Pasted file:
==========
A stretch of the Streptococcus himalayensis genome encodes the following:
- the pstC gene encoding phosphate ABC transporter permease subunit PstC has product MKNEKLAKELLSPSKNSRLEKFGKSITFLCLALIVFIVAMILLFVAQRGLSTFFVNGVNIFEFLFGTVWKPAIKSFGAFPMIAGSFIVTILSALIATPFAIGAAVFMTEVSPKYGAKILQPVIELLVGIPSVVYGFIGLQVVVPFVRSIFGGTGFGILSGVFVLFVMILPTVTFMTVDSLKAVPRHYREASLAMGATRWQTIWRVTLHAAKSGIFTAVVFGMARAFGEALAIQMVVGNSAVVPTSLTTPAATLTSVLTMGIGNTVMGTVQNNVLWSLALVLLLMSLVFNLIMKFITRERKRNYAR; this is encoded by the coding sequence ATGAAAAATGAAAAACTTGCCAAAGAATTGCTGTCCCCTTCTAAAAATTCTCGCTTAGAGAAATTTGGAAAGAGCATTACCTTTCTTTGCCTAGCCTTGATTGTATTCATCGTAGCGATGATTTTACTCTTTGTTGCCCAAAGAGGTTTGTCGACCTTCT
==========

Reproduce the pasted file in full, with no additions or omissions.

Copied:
A stretch of the Streptococcus himalayensis genome encodes the following:
- the pstC gene encoding phosphate ABC transporter permease subunit PstC has product MKNEKLAKELLSPSKNSRLEKFGKSITFLCLALIVFIVAMILLFVAQRGLSTFFVNGVNIFEFLFGTVWKPAIKSFGAFPMIAGSFIVTILSALIATPFAIGAAVFMTEVSPKYGAKILQPVIELLVGIPSVVYGFIGLQVVVPFVRSIFGGTGFGILSGVFVLFVMILPTVTFMTVDSLKAVPRHYREASLAMGATRWQTIWRVTLHAAKSGIFTAVVFGMARAFGEALAIQMVVGNSAVVPTSLTTPAATLTSVLTMGIGNTVMGTVQNNVLWSLALVLLLMSLVFNLIMKFITRERKRNYAR; this is encoded by the coding sequence ATGAAAAATGAAAAACTTGCCAAAGAATTGCTGTCCCCTTCTAAAAATTCTCGCTTAGAGAAATTTGGAAAGAGCATTACCTTTCTTTGCCTAGCCTTGATTGTATTCATCGTAGCGATGATTTTACTCTTTGTTGCCCAAAGAGGTTTGTCGACCTTCT